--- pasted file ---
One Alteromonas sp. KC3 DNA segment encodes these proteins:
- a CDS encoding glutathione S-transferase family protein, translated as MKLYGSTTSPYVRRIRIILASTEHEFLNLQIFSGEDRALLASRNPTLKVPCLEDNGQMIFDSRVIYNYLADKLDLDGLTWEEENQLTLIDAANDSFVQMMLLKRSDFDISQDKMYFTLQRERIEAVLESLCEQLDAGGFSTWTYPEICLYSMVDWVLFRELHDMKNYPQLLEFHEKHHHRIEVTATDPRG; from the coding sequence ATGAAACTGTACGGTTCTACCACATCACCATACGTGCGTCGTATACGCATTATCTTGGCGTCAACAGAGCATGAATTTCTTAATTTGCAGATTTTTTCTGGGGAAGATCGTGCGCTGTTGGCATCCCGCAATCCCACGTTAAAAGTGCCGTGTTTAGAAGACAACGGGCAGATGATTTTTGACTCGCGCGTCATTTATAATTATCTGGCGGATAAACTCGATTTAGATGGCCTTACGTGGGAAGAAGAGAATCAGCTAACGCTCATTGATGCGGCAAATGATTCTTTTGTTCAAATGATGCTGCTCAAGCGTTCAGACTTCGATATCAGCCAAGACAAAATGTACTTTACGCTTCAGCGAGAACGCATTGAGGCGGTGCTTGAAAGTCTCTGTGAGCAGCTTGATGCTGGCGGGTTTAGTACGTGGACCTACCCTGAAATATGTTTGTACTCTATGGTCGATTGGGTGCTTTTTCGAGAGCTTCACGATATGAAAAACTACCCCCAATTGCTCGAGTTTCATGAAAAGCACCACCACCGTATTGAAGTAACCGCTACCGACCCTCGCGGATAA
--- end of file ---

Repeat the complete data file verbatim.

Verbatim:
One Alteromonas sp. KC3 DNA segment encodes these proteins:
- a CDS encoding glutathione S-transferase family protein, translated as MKLYGSTTSPYVRRIRIILASTEHEFLNLQIFSGEDRALLASRNPTLKVPCLEDNGQMIFDSRVIYNYLADKLDLDGLTWEEENQLTLIDAANDSFVQMMLLKRSDFDISQDKMYFTLQRERIEAVLESLCEQLDAGGFSTWTYPEICLYSMVDWVLFRELHDMKNYPQLLEFHEKHHHRIEVTATDPRG; from the coding sequence ATGAAACTGTACGGTTCTACCACATCACCATACGTGCGTCGTATACGCATTATCTTGGCGTCAACAGAGCATGAATTTCTTAATTTGCAGATTTTTTCTGGGGAAGATCGTGCGCTGTTGGCATCCCGCAATCCCACGTTAAAAGTGCCGTGTTTAGAAGACAACGGGCAGATGATTTTTGACTCGCGCGTCATTTATAATTATCTGGCGGATAAACTCGATTTAGATGGCCTTACGTGGGAAGAAGAGAATCAGCTAACGCTCATTGATGCGGCAAATGATTCTTTTGTTCAAATGATGCTGCTCAAGCGTTCAGACTTCGATATCAGCCAAGACAAAATGTACTTTACGCTTCAGCGAGAACGCATTGAGGCGGTGCTTGAAAGTCTCTGTGAGCAGCTTGATGCTGGCGGGTTTAGTACGTGGACCTACCCTGAAATATGTTTGTACTCTATGGTCGATTGGGTGCTTTTTCGAGAGCTTCACGATATGAAAAACTACCCCCAATTGCTCGAGTTTCATGAAAAGCACCACCACCGTATTGAAGTAACCGCTACCGACCCTCGCGGATAA